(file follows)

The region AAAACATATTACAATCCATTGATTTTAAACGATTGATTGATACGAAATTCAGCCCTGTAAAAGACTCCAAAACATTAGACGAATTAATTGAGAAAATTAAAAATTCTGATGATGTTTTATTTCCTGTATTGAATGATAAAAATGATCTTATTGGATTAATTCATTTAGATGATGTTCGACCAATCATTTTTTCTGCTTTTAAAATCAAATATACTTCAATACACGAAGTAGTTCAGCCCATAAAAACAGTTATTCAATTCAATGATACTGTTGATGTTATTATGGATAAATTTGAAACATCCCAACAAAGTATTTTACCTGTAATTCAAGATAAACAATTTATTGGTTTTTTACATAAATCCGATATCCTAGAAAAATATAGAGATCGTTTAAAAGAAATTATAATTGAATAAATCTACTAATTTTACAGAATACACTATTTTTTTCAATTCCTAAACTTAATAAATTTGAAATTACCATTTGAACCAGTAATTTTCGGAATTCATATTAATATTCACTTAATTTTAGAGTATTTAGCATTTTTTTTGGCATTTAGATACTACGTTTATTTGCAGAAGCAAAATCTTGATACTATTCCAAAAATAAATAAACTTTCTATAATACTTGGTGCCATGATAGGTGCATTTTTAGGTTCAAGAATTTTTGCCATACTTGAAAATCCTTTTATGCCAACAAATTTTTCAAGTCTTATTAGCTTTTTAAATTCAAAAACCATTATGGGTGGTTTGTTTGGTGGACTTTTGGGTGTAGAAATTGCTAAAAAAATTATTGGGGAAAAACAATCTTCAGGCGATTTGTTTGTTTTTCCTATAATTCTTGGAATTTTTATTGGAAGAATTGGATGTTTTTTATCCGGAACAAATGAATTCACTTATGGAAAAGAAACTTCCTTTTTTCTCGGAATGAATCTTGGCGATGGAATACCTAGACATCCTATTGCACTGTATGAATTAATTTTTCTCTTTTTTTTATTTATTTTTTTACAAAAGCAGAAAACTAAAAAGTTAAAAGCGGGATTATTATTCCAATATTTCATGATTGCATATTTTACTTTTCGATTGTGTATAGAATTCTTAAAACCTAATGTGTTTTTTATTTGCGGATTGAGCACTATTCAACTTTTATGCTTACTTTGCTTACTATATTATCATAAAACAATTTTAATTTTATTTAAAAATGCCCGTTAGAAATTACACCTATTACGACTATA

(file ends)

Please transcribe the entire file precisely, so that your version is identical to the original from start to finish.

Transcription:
The region AAAACATATTACAATCCATTGATTTTAAACGATTGATTGATACGAAATTCAGCCCTGTAAAAGACTCCAAAACATTAGACGAATTAATTGAGAAAATTAAAAATTCTGATGATGTTTTATTTCCTGTATTGAATGATAAAAATGATCTTATTGGATTAATTCATTTAGATGATGTTCGACCAATCATTTTTTCTGCTTTTAAAATCAAATATACTTCAATACACGAAGTAGTTCAGCCCATAAAAACAGTTATTCAATTCAATGATACTGTTGATGTTATTATGGATAAATTTGAAACATCCCAACAAAGTATTTTACCTGTAATTCAAGATAAACAATTTATTGGTTTTTTACATAAATCCGATATCCTAGAAAAATATAGAGATCGTTTAAAAGAAATTATAATTGAATAAATCTACTAATTTTACAGAATACACTATTTTTTTCAATTCCTAAACTTAATAAATTTGAAATTACCATTTGAACCAGTAATTTTCGGAATTCATATTAATATTCACTTAATTTTAGAGTATTTAGCATTTTTTTTGGCATTTAGATACTACGTTTATTTGCAGAAGCAAAATCTTGATACTATTCCAAAAATAAATAAACTTTCTATAATACTTGGTGCCATGATAGGTGCATTTTTAGGTTCAAGAATTTTTGCCATACTTGAAAATCCTTTTATGCCAACAAATTTTTCAAGTCTTATTAGCTTTTTAAATTCAAAAACCATTATGGGTGGTTTGTTTGGTGGACTTTTGGGTGTAGAAATTGCTAAAAAAATTATTGGGGAAAAACAATCTTCAGGCGATTTGTTTGTTTTTCCTATAATTCTTGGAATTTTTATTGGAAGAATTGGATGTTTTTTATCCGGAACAAATGAATTCACTTATGGAAAAGAAACTTCCTTTTTTCTCGGAATGAATCTTGGCGATGGAATACCTAGACATCCTATTGCACTGTATGAATTAATTTTTCTCTTTTTTTTATTTATTTTTTTACAAAAGCAGAAAACTAAAAAGTTAAAAGCGGGATTATTATTCCAATATTTCATGATTGCATATTTTACTTTTCGATTGTGTATAGAATTCTTAAAACCTAATGTGTTTTTTATTTGCGGATTGAGCACTATTCAACTTTTATGCTTACTTTGCTTACTATATTATCATAAAACAATTTTAATTTTATTTAAAAATGCCCGTTAGAAATTACACCTATTACGACTATA